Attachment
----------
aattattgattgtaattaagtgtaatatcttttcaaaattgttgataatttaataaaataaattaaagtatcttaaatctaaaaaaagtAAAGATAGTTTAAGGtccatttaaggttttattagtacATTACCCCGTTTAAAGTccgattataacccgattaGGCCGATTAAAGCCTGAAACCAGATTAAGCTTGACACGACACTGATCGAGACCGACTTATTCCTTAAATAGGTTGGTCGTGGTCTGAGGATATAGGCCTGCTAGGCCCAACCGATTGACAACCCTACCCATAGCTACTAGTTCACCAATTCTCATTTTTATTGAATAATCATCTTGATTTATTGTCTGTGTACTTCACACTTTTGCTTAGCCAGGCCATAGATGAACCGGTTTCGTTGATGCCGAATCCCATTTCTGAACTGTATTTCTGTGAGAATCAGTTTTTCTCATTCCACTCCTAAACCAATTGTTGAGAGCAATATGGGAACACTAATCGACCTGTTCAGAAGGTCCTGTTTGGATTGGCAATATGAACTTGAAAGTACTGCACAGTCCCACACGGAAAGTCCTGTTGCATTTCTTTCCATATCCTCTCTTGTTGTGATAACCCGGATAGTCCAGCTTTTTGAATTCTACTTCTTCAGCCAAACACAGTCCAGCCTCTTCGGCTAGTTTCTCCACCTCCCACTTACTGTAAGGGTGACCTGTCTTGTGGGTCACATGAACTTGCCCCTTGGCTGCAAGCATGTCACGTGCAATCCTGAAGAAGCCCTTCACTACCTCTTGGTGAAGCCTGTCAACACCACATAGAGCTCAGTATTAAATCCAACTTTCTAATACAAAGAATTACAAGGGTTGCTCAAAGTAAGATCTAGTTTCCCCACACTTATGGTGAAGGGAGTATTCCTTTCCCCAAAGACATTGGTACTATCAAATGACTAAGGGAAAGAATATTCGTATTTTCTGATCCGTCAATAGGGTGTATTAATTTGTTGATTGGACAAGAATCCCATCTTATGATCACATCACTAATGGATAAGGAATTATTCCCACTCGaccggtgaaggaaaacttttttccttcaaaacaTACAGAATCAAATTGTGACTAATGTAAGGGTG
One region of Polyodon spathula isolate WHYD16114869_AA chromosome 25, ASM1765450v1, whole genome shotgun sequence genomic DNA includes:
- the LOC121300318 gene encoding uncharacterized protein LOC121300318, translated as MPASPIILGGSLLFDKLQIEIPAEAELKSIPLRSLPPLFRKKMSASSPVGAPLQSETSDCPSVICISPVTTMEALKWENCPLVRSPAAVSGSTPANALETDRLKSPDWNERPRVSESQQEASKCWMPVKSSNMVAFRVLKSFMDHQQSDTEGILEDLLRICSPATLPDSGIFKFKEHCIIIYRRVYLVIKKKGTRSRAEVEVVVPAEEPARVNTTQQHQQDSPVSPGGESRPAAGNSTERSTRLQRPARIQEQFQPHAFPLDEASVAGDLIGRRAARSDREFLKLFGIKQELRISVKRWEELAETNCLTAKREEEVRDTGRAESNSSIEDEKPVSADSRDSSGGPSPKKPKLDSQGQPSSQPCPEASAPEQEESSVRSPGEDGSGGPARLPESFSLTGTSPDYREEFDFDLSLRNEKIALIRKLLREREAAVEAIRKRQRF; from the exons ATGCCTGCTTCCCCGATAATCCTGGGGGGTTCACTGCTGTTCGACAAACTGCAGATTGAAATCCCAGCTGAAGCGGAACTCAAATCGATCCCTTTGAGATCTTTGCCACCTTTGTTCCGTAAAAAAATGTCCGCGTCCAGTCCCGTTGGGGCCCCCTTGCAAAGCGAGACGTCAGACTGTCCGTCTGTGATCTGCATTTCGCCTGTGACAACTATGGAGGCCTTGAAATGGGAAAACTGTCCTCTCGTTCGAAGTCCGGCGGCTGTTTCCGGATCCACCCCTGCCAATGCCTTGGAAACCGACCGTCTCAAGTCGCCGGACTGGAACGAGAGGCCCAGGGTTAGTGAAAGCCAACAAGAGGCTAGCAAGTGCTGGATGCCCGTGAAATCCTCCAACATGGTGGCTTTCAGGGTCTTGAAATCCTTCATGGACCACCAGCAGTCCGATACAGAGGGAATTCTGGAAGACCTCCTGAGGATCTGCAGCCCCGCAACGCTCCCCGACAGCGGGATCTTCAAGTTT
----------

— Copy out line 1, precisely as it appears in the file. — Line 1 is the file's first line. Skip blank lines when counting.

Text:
aattattgattgtaattaagtgtaatatcttttcaaaattgttgataatttaataaaataaattaaagtatcttaaatctaaaaaaagtAAAGATAGTTTAAGGtccatttaaggttttattagtacATTACCCCGTTTAAAGTccgattataacccgattaGGCCGATTAAAGCCTGAAACCAGATTAAGCTTGACACGACACTGATCGAGACCGACTTATTCCTTAAATAGGTTGGTCGTGGTCTGAGGATATAGGCCTGCTAGGCCCAACCGATTGACAACCCTACCCATAGCTACTAGTTCACCAATTCTCATTTTTATTGAATAATCATCTTGATTTATTGTCTGTGTACTTCACACTTTTGCTTAGCCAGGCCATAGATGAACCGGTTTCGTTGATGCCGAATCCCATTTCTGAACTGTATTTCTGTGAGAATCAGTTTTTCTCATTCCACTCCTAAACCAATTGTTGAGAGCAATATGGGAACACTAATCGACCTGTTCAGAAGGTCCTGTTTGGATTGGCAATATGAACTTGAAAGTACTGCACAGTCCCACACGGAAAGTCCTGTTGCATTTCTTTCCATATCCTCTCTTGTTGTGATAACCCGGATAGTCCAGCTTTTTGAATTCTACTTCTTCAGCCAAACACAGTCCAGCCTCTTCGGCTAGTTTCTCCACCTCCCACTTACTGTAAGGGTGACCTGTCTTGTGGGTCACATGAACTTGCCCCTTGGCTGCAAGCATGTCACGTGCAATCCTGAAGAAGCCCTTCACTACCTCTTGGTGAAGCCTGTCAACACCACATAGAGCTCAGTATTAAATCCAACTTTCTAATACAAAGAATTACAAGGGTTGCTCAAAGTAAGATCTAGTTTCCCCACACTTATGGTGAAGGGAGTATTCCTTTCCCCAAAGACATTGGTACTATCAAATGACTAAGGGAAAGAATATTCGTATTTTCTGATCCGTCAATAGGGTGTATTAATTTGTTGATTGGACAAGAATCCCATCTTATGATCACATCACTAATGGATAAGGAATTATTCCCACTCGaccggtgaaggaaaacttttttccttcaaaacaTACAGAATCAAATTGTGACTAATGTAAGGGTG